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Breaking News US/Australia ll Big W, Virgin Australia losses raise risk of an Australian recession

Breaking News US/Australia ll  Big W, Virgin Australia losses raise risk of an Australian recession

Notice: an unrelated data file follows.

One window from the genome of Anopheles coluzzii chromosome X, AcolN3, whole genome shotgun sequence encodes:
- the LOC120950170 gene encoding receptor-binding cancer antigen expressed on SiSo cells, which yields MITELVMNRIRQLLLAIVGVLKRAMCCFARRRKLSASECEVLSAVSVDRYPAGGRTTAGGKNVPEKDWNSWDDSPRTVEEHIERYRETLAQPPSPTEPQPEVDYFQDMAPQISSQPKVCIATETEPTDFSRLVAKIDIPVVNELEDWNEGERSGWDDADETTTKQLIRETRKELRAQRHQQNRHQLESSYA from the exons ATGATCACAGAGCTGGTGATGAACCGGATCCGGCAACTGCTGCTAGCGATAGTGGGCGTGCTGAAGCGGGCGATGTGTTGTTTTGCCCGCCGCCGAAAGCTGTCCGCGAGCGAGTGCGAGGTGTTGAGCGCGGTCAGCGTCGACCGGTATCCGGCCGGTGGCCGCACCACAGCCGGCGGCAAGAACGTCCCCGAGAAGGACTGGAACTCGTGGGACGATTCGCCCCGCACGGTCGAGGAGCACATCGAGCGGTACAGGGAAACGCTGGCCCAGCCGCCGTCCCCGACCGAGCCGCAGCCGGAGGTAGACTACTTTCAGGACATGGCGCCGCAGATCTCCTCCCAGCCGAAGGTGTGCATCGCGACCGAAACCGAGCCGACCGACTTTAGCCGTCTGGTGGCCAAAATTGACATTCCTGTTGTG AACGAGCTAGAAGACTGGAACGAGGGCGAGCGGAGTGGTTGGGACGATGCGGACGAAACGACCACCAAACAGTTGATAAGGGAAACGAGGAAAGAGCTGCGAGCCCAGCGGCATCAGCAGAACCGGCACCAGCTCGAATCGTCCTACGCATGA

Great Australia could fall into a recession for the first time in almost three decades with big companies this week posting abysmal earnings.Discount retailer made an $85million loss in the year to June, which followed a $110million loss in the financial year before that. Bosses blamed tough retail conditions and said they would continue to be tough.Airline also had a woeful year, bleeding $350million during the same period.It blamed a weak Australian dollar – weeks after it sunk below 67 US cents for the first time in a decade, higher crude oil prices and weak demand from consumers.On Thursday announced its full-year profit fell 42 per cent from $64million last year to $37million, weeks after declaring Australia was in the grip of a ‘retail recession’.The upmarket department store chain said it would aggressively close and shrink stores as a result. Its traditional rival Myer reports its earnings next Thursday. Share this article Share AMP Capital chief economist Shane Oliver said the disappointing corporate earnings season results, so far, were a sign of an economy in trouble.’It’s basically telling us that things are pretty soft,’ he told Daily Mail Australia.’A number of companies are like the weakness that we’re seeing in the economy in terms of demand.’ Companies’ bad results : Lost $350million and said it would review all its flights: Lost $85million and said it would close stores: Profits plunged 42 per cent and said it would shrink and close storesAustralia’s construction sector is also struggling, with residential construction activity falling by an annual pace of 9.6 per cent in June.’There’s more weakness to come in terms of housing construction,’ Dr Oliver said.’But we’re also seeing weakness in non-residential construction so all of that is basically telling us the economy is pretty soft.’ The economy is growing at the slowest pace since the global financial crisis a decade ago, with consumer spending levels particularly subdued.Dr Oliver said there was a one-in-five chance Australia would slip into a recession next year for the first time since 1991.’The economy is a lot weaker than many were expecting say six, 12 months ago,’ he said.’Certainly weaker than the Reserve Bank has been allowing for.’ Interest rates were cut to a record low of one per cent in July, taking standard variable home loan down to just three per cent.  AMP Capital chief economist Shane Oliver rated a recession as a one in five chance’A lot of weight has been put on the Reserve Bank to hold things up but there’s only so much monetary policy can do,’ Dr Oliver said.He added the federal government needed to do its bit, by spending more money, instead of just prioritising budget surpluses.’It’s more important to keep the economy growing than to deliver a surplus,’ he said.’There is a case to undertake more fiscal stimulus to help ensure that that is the case.’US President Donald Trump’s trade war with China, Australia’s biggest trading partner, has rocked fin

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